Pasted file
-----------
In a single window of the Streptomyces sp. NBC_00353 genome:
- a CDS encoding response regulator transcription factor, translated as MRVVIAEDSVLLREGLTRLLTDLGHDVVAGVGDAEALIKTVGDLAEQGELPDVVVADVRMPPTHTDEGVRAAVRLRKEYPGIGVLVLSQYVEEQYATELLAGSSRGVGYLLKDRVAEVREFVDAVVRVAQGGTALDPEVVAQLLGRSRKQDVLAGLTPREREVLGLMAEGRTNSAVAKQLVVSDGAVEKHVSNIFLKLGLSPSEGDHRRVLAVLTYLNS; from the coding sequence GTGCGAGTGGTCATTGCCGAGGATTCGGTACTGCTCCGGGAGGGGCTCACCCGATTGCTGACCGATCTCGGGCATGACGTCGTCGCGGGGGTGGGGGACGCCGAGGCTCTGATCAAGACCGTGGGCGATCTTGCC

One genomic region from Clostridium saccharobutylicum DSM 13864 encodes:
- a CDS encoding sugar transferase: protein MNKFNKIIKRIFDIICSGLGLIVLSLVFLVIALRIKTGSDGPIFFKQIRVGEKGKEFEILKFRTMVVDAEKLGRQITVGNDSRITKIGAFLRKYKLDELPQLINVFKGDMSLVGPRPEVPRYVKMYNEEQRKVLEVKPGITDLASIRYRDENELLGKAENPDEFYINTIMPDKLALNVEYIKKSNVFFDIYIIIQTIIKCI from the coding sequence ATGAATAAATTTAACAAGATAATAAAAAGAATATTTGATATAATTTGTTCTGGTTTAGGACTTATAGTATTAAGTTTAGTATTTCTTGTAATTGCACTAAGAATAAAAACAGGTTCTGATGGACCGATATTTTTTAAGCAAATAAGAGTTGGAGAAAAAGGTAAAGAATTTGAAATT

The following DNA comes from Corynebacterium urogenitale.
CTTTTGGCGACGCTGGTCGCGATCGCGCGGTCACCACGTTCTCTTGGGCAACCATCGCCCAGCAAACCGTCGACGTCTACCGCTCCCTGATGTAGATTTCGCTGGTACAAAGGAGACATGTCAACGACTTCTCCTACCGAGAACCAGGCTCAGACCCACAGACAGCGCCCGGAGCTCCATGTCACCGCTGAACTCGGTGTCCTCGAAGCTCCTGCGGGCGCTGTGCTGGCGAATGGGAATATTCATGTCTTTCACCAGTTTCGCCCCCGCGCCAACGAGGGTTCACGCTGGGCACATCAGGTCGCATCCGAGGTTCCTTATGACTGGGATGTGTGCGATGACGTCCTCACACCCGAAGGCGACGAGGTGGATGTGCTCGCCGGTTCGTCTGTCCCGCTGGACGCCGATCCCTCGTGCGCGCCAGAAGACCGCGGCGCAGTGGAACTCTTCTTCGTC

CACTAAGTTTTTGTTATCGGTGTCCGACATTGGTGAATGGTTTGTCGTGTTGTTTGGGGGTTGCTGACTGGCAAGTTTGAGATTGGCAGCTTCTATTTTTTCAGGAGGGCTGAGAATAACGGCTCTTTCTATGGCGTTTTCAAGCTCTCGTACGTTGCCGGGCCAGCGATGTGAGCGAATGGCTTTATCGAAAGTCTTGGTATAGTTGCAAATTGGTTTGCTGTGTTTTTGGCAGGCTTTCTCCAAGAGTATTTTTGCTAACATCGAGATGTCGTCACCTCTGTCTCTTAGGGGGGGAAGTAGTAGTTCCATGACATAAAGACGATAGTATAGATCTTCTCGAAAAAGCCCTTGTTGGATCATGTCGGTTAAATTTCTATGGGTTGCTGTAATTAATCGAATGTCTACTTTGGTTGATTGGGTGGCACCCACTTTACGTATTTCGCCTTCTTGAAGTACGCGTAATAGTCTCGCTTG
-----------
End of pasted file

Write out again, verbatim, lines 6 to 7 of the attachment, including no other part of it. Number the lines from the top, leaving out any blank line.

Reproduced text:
CTTTTGGCGACGCTGGTCGCGATCGCGCGGTCACCACGTTCTCTTGGGCAACCATCGCCCAGCAAACCGTCGACGTCTACCGCTCCCTGATGTAGATTTCGCTGGTACAAAGGAGACATGTCAACGACTTCTCCTACCGAGAACCAGGCTCAGACCCACAGACAGCGCCCGGAGCTCCATGTCACCGCTGAACTCGGTGTCCTCGAAGCTCCTGCGGGCGCTGTGCTGGCGAATGGGAATATTCATGTCTTTCACCAGTTTCGCCCCCGCGCCAACGAGGGTTCACGCTGGGCACATCAGGTCGCATCCGAGGTTCCTTATGACTGGGATGTGTGCGATGACGTCCTCACACCCGAAGGCGACGAGGTGGATGTGCTCGCCGGTTCGTCTGTCCCGCTGGACGCCGATCCCTCGTGCGCGCCAGAAGACCGCGGCGCAGTGGAACTCTTCTTCGTC

CACTAAGTTTTTGTTATCGGTGTCCGACATTGGTGAATGGTTTGTCGTGTTGTTTGGGGGTTGCTGACTGGCAAGTTTGAGATTGGCAGCTTCTATTTTTTCAGGAGGGCTGAGAATAACGGCTCTTTCTATGGCGTTTTCAAGCTCTCGTACGTTGCCGGGCCAGCGATGTGAGCGAATGGCTTTATCGAAAGTCTTGGTATAGTTGCAAATTGGTTTGCTGTGTTTTTGGCAGGCTTTCTCCAAGAGTATTTTTGCTAACATCGAGATGTCGTCACCTCTGTCTCTTAGGGGGGGAAGTAGTAGTTCCATGACATAAAGACGATAGTATAGATCTTCTCGAAAAAGCCCTTGTTGGATCATGTCGGTTAAATTTCTATGGGTTGCTGTAATTAATCGAATGTCTACTTTGGTTGATTGGGTGGCACCCACTTTACGTATTTCGCCTTCTTGAAGTACGCGTAATAGTCTCGCTTG